[Addendum 2/20/2020: Following a legal complaint, the Guardian removed its article of 14 June 2019 and apologised to Mrs Peel. We are happy to clarify that Yana Peel is not, and was not, personally involved in the operation or decisions of the regulated Novalpina Capital investment fund, which is managed by her husband Stephen Peel, and others. Mrs Peel was not involved in any decision-making relating to the fund’s acquisition of NSO. Mrs Peel only has a small, indirect and passive interest in the fund. She does not own, whether directly or indirectly, any Novalpina Capital entity or any stake in NSO Group.]
The NSO Group
is one of the world's most notorious cyber-arms dealers, selling hacking tools to some of the world's most oppressive regimes that are used to identify targets for arrest, torture and even murder.
The Israeli company went through a series of buyouts and buybacks
, ending up in the hands of the European private equity fund Novalpina.
Novalpina has pledged to rehabilitate the NSO Group's reputation by reforming its practices and limiting the sale of its spying tools to legitimate actors (whomever they may be). But research from the world-leading Citizen Lab (previously
) revealed that NSO was behind a string of attacks on Whatsapp users
last may, which was used to target human rights campaigners, journalists, and political dissidents.
Facebook has filed a lawsuit
against the NSO Group, accusing the company of being behind Whatsapp attacks in 20 countries (Whatsapp is a division of Facebook); Facebook claims that the attacks swept up at least 100 members of civil society groups.
The suit seeks an injunction against future NSO Group attacks on Whatsapp and unspecified monetary damages.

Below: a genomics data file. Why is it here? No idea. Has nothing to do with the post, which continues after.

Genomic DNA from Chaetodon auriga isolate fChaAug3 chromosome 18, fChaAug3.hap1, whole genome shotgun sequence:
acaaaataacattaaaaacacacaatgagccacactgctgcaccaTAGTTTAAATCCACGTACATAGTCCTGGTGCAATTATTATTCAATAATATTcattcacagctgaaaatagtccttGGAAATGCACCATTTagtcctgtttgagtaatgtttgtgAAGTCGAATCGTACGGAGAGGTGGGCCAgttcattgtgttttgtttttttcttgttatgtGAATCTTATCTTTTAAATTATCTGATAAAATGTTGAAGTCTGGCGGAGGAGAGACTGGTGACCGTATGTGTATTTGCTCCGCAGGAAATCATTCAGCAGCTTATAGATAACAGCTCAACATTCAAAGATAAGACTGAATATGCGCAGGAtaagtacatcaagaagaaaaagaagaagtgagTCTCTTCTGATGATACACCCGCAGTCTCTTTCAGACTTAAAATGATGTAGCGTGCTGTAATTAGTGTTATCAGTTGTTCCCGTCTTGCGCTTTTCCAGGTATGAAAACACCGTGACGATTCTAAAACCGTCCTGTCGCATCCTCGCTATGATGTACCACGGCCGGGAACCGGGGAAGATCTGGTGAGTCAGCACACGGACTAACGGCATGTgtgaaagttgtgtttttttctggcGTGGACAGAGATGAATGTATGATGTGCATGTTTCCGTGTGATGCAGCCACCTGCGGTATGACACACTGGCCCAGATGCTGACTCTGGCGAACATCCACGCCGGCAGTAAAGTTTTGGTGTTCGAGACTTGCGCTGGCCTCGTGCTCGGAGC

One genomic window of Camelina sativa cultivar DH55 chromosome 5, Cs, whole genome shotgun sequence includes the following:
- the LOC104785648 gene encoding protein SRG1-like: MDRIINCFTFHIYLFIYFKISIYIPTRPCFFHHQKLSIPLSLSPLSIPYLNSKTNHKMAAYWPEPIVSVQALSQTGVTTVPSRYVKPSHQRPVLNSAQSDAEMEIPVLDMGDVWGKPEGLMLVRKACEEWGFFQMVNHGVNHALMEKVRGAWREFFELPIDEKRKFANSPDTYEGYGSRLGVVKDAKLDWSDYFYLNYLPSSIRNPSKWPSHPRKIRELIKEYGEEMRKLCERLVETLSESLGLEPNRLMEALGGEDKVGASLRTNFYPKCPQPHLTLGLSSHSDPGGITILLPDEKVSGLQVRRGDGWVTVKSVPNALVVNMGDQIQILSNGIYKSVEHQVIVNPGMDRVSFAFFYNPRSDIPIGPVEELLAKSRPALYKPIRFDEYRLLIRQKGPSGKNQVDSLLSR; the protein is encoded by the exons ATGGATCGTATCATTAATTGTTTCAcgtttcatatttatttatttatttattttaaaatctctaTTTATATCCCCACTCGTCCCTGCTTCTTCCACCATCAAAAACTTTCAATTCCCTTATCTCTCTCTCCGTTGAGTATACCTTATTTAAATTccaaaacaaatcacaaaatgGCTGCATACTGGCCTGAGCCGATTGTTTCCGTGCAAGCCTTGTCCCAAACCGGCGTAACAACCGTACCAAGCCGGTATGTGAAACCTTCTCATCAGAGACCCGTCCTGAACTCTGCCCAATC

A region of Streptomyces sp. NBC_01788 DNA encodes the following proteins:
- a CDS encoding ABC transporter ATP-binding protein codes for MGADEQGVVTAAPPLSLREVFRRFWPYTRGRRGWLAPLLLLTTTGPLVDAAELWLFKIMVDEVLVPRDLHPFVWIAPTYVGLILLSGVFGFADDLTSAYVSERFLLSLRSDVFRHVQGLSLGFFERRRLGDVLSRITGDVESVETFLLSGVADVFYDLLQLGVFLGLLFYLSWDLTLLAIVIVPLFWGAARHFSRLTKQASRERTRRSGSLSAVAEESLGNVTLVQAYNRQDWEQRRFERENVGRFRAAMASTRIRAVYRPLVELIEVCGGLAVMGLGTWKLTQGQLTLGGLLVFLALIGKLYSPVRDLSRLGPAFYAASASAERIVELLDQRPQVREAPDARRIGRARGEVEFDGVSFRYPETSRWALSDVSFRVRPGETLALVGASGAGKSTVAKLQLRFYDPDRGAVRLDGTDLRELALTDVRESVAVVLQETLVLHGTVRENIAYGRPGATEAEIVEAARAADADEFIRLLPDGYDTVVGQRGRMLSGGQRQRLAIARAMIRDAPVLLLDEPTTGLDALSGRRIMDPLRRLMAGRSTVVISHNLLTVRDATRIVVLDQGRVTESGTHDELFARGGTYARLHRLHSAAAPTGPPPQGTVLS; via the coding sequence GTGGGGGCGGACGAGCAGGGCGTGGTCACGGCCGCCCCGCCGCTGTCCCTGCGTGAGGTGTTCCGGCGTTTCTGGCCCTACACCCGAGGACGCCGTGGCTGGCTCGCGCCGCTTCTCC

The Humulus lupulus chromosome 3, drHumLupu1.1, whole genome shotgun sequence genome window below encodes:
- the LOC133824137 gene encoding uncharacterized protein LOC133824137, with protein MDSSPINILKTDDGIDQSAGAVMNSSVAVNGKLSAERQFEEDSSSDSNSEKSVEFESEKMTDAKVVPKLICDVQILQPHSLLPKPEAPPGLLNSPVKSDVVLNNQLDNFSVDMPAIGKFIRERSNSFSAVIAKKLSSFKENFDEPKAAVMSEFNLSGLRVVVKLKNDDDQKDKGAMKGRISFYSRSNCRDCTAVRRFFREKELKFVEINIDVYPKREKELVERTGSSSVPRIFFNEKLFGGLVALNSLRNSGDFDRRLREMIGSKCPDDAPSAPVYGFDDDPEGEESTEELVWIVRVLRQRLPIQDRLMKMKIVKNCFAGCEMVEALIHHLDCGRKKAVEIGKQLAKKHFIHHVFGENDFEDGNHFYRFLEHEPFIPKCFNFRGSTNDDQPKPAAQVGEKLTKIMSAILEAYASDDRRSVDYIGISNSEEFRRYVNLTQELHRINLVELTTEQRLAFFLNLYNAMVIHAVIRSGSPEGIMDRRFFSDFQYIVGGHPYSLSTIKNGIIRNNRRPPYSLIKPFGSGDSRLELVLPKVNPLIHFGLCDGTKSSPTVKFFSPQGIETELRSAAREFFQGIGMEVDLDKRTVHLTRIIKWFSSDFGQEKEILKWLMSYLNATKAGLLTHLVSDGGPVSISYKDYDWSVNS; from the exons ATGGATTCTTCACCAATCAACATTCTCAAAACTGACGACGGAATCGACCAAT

NSO is also being sued in Israel for allegedly helping to entrap the Saudi journalist Jamal Khashoggi, who was kidnapped, murdered and dismembered at the direction of the Saudi Crown Prince Mohammed Bin Salman.
Facebook's suit presents a mixed bag of legal theories
: they accuse NSO Group of violating California contract and property law, but also of violating the tremendously flawed Computer Fraud and Abuse Act, a 1986 federal anti-hacking law that Facebook drastically expanded when it sued a competitor called Power Ventures
in 2008 (the CFAA was also the law used to hound Aaron Swartz to death
). Read the rest
David Kaye (previously) has served as the UN Special Rapporteur on the promotion and protection of the right to freedom of opinion and expression since 2014 -- a critical half-decade in the evolution of free speech both online and offline; in Speech Police: The Global Struggle to Govern the Internet a new, short book from Columbia Special Reports, Kaye provides a snapshot of the global state of play for expression, as governments, platforms, and activists act out of a mix of both noble and corrupt motives to control online discourse.
Read the rest